[an error occurred while processing this directive]
BBC News
watch One-Minute World News
Last Updated: Monday, 1 September, 2003, 13:56 GMT 14:56 UK
Vietnam economic reformer dies
By Judy Stowe

Nguyen Xuan Oanh, a Harvard-educated economist and former deputy prime minister in the American-backed Southern Vietnam government, died at home on Friday, according to government officials. He was 82

He helped draft Vietnam's landmark doi moi economic reform package in the mid-1980s, which sought to turn Vietnam's centrally planned economy into one that was market-based but with socialist influences, and that later would embrace private enterprise.

It is a measure of the international background of Nguyen Xuan Oanh that his foreign friends often referred to him as Jack Owen.

Nguyen Xuan Oanh
Nguyen Xuan Oanh helped to transform Vietnam's economy

During World War II, he was sent from Vietnam to study in Japan.

The purpose was that he should understand the economic ideas underlying the development of the Greater East Asian Co-Prosperity Sphere which was intended to incorporate the whole of Indo-China.

The project collapsed with the Japanese surrender in 1945, but he quickly grasped that the new economic power in the region was to be the United States  and instead of being repatriated to Vietnam, managed to wangle a scholarship to go and continue his economic studies at Harvard.

As such he was one of the first Vietnamese to graduate and obtain a doctorate at this prestigious American university.

It earned him a position within the International Monetary Fund. But during the 1960s he decided to return to Saigon to help his own country's economic development.

It was a time of political turmoil when, in 1964, following the assassination of Ngo Dinh Diem and all the argumentation amongst the generals, Oanh suddenly found himself projected into the position of acting prime minister of the Republic of Vietnam.

His period of office was short and he soon returned to becoming an economic adviser to the government and then a private businessman.

Therefore, despite his many American connections, he saw no reason to flee Saigon in April 1975 like so many other former South Vietnamese politicians.

His forbearance was rewarded.

Whilst hundreds of thousands of other former Saigon officials and soldiers were sent off to so called re-education camps, Oanh was not.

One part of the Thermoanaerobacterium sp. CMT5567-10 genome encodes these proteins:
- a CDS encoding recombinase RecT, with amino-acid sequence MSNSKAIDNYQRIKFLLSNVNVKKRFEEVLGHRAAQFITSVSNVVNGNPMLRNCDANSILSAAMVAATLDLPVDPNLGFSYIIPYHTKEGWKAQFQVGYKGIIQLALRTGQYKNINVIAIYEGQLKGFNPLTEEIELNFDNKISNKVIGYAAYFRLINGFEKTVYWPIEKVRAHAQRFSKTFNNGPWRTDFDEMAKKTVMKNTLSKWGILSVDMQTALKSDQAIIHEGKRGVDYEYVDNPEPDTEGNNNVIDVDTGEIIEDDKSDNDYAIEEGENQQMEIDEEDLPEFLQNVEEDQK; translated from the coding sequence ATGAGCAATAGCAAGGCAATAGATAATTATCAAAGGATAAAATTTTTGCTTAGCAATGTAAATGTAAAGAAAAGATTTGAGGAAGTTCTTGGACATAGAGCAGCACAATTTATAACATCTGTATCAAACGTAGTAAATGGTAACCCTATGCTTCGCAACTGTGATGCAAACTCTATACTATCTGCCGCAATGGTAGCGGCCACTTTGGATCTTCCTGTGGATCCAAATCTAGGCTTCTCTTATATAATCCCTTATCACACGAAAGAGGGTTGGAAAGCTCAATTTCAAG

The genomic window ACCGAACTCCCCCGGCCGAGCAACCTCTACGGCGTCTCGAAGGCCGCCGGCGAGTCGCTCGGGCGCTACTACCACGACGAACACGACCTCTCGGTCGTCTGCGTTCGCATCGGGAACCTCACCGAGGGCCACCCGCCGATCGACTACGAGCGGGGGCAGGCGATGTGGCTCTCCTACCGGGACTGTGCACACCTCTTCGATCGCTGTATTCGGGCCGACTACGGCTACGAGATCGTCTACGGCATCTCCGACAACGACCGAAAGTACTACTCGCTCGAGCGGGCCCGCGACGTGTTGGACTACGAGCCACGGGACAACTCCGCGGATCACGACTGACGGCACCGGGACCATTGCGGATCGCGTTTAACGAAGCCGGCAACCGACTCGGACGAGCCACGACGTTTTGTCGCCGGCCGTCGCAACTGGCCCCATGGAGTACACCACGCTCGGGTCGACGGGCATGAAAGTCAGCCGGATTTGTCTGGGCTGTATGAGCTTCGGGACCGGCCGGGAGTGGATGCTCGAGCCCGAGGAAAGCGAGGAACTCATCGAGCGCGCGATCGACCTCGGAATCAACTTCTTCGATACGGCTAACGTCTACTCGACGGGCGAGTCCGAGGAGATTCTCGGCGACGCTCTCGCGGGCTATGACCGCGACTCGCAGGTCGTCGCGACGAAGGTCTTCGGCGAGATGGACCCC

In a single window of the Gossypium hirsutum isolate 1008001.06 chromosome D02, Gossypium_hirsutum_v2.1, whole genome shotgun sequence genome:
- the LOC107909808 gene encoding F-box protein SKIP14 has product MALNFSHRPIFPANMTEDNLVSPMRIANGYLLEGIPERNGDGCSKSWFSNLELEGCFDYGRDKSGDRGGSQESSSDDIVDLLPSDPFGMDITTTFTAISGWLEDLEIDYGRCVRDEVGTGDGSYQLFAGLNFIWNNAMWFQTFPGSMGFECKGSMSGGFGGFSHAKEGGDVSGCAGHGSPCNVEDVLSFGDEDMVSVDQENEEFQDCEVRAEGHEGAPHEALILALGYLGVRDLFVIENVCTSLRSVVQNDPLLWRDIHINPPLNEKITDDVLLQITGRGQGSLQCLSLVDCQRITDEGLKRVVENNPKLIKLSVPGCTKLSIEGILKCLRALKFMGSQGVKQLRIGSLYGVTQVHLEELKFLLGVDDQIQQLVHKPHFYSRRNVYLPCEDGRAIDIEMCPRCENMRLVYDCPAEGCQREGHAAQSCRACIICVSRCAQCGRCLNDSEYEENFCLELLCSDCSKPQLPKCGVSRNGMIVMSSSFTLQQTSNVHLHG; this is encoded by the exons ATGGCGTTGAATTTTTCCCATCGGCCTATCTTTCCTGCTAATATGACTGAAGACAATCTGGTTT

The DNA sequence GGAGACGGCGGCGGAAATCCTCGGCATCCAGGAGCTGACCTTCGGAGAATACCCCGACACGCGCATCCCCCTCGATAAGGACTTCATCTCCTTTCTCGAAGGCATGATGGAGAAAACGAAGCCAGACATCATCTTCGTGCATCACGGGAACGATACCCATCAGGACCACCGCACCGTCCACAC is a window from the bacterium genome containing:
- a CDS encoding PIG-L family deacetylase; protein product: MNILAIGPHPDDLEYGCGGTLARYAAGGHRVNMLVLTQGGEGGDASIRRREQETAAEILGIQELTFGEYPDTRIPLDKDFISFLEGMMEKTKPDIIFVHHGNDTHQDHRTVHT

It was rumoured at the time that this was due to his wife, a famous film star who had influence in Hanoi. Oanh himself used to say jokingly that it was all due to chocolate.

People in the South had enjoyed it, but nobody in the North had seen it for years. Just give them a taste of it and they will want more. In other words the economic system previously pursued in Saigon was more popular than that in Hanoi.

Political survivor

During the late 1970s Oanh managed to persuade Vo Van Kiet then Chairman of Ho Chi Minh City People's Committee that economic pragmatism was more likely to produce results than communist dogmatism.

But such ideas fell foul of political rivalries. Even so, when the policy of Doi Moi was introduced in 1986, Oanh was seen as somebody who might be able to open up channels for foreign investment in Vietnam and he was allowed to travel abroad again particularly to the United States.

Yet the trade embargo persisted and his efforts came to little so he retreated once more into private business mainly with South Korea.

He was, after all, internationally well known and got along easily with foreigners.

Yet in the long term despite all his contacts Nguyen Xuan Oanh had little impact on the economic fortunes of Vietnam, no matter which regime he was working for.

Country profile: Vietnam
24 May 03  |  Country profiles
Vietnam reforms 'too slow'
07 Aug 03  |  Business



News Front Page | Africa | Americas | Asia-Pacific | Europe | Middle East | South Asia
UK | Business | Entertainment | Science/Nature | Technology | Health
Have Your Say | In Pictures | Week at a Glance | Country Profiles | In Depth | Programmes
Americas Africa Europe Middle East South Asia Asia Pacific